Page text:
Toyota plans new China battery plant as Beijing pivots to hybrids

By Jill Shen
1 min read
<em>(Image credit: Toyota)</em>
(Image credit: Toyota)

Toyota reportedly aims to set up a fourth hybrid vehicle battery plant in China as Beijing has shelved plans to completely do away with combustion engine cars and will look for a more balanced policy.

Why it matters: The move coincides with Chinese government plans to amend its new energy vehicle mandate to boost production of fuel-efficient hybrids.

  • Hybrid vehicles are grouped together with traditional gasoline vehicles in China and were therefore left out of NEV purchasing subsidies before.
  • Under current regulations, car manufacturers can meet environmental quotas by producing one electric vehicle for every 50 hybrids they make, according to a Nikkei report.

China refines NEV mandate policy to boost overlooked hybrid vehicles

Detail: Primearth EV Energy, Toyota’s battery-making unit, plans to complete the new plant by 2021 with an annual capacity of roughly 100,000 batteries.

  • Toyota runs one joint-venture factory in eastern China’s Jiangsu province producing 100,000 nickel-metal hybrid batteries, alongside another two that will soon enter production.
  • The company’s total capacity in the country will quadruple once the three new facilities come online.
  • The Japanese auto giant also eyes expansion into China’s booming all-electric vehicle market and could roll out its first batch of Toyota-branded models in partnership with BYD by 2025.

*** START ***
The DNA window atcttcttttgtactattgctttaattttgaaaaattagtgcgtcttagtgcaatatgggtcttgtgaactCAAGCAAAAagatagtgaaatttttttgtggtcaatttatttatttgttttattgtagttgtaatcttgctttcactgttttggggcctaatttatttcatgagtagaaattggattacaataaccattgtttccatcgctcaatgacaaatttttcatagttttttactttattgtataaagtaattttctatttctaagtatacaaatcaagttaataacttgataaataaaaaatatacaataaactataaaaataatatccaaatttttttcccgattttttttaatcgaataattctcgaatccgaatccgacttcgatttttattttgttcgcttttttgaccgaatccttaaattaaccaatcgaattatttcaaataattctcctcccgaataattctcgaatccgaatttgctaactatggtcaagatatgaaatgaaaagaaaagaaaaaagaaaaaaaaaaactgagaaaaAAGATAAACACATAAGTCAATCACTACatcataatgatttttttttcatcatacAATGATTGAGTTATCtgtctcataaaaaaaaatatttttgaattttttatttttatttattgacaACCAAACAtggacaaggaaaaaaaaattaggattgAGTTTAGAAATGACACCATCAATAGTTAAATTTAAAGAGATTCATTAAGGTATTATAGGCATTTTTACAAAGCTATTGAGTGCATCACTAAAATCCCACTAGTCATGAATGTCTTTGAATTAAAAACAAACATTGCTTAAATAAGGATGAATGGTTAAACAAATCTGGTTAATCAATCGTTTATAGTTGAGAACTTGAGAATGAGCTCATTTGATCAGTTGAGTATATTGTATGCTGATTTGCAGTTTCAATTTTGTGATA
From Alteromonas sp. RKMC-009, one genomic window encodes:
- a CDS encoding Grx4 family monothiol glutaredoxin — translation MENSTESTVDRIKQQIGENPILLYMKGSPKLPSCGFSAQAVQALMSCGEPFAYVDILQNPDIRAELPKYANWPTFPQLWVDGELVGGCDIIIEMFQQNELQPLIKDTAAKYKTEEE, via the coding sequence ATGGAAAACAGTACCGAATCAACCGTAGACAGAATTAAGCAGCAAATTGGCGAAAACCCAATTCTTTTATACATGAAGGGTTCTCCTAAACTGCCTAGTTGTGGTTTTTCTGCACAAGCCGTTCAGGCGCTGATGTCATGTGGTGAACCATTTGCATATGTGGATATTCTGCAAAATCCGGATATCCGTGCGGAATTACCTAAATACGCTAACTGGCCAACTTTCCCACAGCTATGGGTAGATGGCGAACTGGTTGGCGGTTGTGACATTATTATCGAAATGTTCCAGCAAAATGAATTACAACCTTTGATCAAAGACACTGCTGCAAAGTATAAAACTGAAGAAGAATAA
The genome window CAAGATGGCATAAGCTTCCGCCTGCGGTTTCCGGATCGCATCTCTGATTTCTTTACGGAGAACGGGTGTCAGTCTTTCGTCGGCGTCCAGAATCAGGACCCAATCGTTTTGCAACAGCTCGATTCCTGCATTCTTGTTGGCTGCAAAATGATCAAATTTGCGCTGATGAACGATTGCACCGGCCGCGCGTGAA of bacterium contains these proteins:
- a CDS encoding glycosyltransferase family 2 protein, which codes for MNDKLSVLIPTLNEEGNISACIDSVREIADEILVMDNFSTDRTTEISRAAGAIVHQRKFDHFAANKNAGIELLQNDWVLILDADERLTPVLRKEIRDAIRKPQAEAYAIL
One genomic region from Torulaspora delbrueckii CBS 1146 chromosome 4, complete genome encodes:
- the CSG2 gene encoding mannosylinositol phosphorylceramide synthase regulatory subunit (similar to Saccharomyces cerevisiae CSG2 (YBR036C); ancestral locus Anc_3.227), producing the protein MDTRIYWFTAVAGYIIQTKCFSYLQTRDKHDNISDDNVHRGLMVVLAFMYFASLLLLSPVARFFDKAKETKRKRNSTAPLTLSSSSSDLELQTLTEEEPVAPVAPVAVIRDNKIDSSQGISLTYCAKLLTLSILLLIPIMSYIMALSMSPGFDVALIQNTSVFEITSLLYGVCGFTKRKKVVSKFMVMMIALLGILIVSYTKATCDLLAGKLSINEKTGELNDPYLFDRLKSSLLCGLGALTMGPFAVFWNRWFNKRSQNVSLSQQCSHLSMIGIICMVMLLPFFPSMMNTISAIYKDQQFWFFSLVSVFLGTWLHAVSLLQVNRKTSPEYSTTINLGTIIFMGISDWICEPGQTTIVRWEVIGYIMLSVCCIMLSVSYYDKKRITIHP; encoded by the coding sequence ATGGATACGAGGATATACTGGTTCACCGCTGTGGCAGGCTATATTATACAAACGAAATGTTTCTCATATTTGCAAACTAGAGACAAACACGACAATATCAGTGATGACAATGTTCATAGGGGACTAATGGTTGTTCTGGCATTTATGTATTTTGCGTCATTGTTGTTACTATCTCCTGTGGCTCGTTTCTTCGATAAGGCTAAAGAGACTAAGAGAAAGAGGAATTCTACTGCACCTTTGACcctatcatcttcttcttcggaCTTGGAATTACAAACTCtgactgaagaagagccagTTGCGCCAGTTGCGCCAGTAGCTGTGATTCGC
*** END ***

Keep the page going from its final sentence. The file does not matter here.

Context: China initially considered releasing an ambitious target completely banning national production and sale of petrol vehicles by 2030 as part of broader efforts to curb air pollution, but later put the plan on hold to avoid a one-size-fits-all approach on fuel vehicles.

  • China will not outlaw fossil-fuel-powered vehicles given the country’s complicated local environment and climate situations, said Wan Gang, a former Chinese science minister and high-ranking government policy advisor last month.
  • Beijing unveiled a timeline for ban gas cars in late 2017, when Xin Guobin, vice industry minister said that automakers in China should have a “thorough understanding of the situation and re-adjust their strategies.”
  • There are more than 240 million passenger vehicles in circulation in China, dwarfing the country’s 2.6 million electric cars as of last year, according to official figures.